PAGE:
THE first cargo-carrying robot marketed directly to consumers is on sale this holiday season. But how many people are ready to ditch their second car to buy a two-wheeled rover that can follow them around like a dog?
Corporate giants like Amazon, FedEx and Ford have already been experimenting with sending delivery robots to doorsteps. Now Piaggio, the Italian (意大利的) company that makes the Vespa scooter, is offering a stylish alternative to those blandly utilitarian machines – albeit one that weighs 23 kilograms and costs US$3,250 (HK$25,438).
It is named the Gita (JEE’-tah) after the Italian word for a short, pleasurable excursion – the kind you might take to pick up some lacinato kale and gourmet cheese at a farmers’ market. Its creators have such trips in mind for the ‘hands-free carrier’ that can hold produce and other objects as it follows its owner down a pavement.
“We’re trying to get you out into the world and connected to that neighbourhood you decided to move to because it was so walkable,” said Greg Lynn, CEO of Piaggio’s tech-focused subsidiary, Piaggio Fast Forward.
Tech industry analysts are already declaring the Gita as doomed to fail unless it finds a more practical application, such as lugging tools around warehouses, hospitals or factory floors.
On a recent November morning, Lynn was hunched over in a Boston waterfront park, pushing a button that triggered a Gita to ‘see’ him with its cameras and sensors. Then came a musical whirring sound as the device – a squarish, bright red bucket with two oversized wheels – rose up and signalled it was ready for a neighbourhood stroll.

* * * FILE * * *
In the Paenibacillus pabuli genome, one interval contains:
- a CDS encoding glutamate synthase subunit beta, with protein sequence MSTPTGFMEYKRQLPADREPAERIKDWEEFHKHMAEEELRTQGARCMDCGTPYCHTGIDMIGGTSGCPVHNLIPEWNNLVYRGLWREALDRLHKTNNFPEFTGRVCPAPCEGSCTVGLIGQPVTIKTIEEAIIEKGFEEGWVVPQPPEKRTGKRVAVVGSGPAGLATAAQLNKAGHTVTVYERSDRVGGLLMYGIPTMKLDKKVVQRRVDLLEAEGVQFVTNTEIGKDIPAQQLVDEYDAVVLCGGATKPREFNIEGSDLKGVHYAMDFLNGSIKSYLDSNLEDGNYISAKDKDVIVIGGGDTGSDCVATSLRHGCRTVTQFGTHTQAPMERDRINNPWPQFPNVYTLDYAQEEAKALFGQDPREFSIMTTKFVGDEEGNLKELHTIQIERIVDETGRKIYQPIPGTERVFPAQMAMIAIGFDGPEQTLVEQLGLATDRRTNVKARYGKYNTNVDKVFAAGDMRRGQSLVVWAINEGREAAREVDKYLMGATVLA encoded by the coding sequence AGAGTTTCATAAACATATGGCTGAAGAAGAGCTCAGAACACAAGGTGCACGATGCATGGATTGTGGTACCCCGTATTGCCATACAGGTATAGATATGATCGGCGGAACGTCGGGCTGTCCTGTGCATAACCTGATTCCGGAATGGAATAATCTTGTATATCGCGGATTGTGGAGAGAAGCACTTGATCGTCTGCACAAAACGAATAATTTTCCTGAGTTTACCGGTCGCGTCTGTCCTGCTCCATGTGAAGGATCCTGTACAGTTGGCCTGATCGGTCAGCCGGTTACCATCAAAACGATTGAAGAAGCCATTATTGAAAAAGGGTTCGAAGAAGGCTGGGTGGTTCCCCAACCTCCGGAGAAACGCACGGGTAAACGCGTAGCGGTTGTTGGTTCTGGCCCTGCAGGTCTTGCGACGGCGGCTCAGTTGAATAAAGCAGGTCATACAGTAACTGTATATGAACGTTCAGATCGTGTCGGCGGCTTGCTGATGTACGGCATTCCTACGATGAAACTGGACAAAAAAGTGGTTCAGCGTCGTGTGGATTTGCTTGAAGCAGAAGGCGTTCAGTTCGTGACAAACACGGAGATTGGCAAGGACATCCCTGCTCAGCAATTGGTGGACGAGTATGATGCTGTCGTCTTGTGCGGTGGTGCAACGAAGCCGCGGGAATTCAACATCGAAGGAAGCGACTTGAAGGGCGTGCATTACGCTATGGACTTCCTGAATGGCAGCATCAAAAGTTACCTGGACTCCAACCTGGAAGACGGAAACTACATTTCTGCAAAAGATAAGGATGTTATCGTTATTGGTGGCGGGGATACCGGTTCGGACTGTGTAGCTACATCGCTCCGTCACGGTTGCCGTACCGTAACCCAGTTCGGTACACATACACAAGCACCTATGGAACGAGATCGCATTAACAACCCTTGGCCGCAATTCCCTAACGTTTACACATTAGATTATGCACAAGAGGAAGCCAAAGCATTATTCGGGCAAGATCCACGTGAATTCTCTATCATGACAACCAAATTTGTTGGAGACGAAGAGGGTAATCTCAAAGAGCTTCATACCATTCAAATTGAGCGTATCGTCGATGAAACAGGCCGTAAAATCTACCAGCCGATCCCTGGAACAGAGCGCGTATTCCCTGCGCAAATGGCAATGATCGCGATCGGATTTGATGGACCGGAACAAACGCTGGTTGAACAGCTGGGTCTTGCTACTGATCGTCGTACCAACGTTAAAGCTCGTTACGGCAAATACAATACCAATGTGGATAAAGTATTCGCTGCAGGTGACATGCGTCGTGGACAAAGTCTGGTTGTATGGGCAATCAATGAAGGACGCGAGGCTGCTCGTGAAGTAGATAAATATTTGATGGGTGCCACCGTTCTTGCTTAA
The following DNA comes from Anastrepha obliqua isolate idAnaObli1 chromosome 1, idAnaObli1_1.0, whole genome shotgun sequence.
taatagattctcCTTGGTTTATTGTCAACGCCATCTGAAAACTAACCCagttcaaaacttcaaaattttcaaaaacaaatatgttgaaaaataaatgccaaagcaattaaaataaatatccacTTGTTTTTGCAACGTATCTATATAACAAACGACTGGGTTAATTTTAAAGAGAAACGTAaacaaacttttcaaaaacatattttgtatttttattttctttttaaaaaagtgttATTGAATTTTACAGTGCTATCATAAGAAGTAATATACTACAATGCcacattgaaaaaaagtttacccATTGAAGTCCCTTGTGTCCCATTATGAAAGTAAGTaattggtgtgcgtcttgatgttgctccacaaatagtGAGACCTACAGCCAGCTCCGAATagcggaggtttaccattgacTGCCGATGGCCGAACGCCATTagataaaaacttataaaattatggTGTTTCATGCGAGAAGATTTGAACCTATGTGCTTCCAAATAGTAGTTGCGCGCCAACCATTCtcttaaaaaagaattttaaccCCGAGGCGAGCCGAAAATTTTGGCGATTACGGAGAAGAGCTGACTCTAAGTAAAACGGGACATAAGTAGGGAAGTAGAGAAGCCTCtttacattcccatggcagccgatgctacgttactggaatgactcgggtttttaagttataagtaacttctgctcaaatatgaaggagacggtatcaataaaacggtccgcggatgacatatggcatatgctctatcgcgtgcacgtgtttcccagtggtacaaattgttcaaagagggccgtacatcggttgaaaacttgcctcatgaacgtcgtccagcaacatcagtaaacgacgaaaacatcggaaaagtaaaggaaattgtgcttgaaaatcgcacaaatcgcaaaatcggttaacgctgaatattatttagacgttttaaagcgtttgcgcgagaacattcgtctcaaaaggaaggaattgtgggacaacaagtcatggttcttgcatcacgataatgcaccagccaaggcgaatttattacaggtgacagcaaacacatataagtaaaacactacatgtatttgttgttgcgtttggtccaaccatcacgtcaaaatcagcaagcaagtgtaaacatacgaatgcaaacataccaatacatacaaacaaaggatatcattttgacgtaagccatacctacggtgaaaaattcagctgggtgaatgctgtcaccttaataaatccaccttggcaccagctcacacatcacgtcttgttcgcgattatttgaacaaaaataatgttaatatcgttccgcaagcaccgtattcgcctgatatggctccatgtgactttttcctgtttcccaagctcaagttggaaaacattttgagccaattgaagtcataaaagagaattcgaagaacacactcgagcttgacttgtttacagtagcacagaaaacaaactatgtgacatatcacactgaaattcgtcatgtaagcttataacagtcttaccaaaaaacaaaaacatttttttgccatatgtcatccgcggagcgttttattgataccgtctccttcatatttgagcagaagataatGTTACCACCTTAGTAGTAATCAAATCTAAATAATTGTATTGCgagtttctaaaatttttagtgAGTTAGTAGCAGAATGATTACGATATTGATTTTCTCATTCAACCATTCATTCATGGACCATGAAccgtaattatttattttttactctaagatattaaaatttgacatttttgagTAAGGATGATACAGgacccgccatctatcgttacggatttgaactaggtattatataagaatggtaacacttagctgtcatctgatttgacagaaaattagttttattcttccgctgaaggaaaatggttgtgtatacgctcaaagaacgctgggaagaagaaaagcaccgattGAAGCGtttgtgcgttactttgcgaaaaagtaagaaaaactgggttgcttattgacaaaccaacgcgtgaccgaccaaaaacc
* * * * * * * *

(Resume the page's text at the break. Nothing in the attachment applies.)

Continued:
A young boy in a stroller pointed excitedly. Another pedestrian asked to try it, and playfully shouted “ah!” as it swerved around, keeping in pursuit as she switched directions.
The Gita does not require a phone or intrusive people-tracking technology such as facial recognition or GPS.
“It basically just locks onto you and tracks you,” said Piaggio Fast Forward’s other cofounder, Jeffrey Schnapp.
The Gita might still be impractical for many people. It favours paved environments that are dense enough to have stores in walking distance, but not so dense that the machines get lost in the crowd.
And anyone who is simply looking to pull home groceries without heavy lifting can find durable wagons online for less than US$100 (HK$782).
The Gita’s main rival for now will come from Starship Technologies’ own robots, which have already launched in the hundreds and are in service as ground-based food delivery automatons. While it has gotten a head start over other companies, these cargo robots have their own limitations, including the need for remote piloting in case of navigational emergencies.
(This article is published on the Student Standard on 29 November 2019)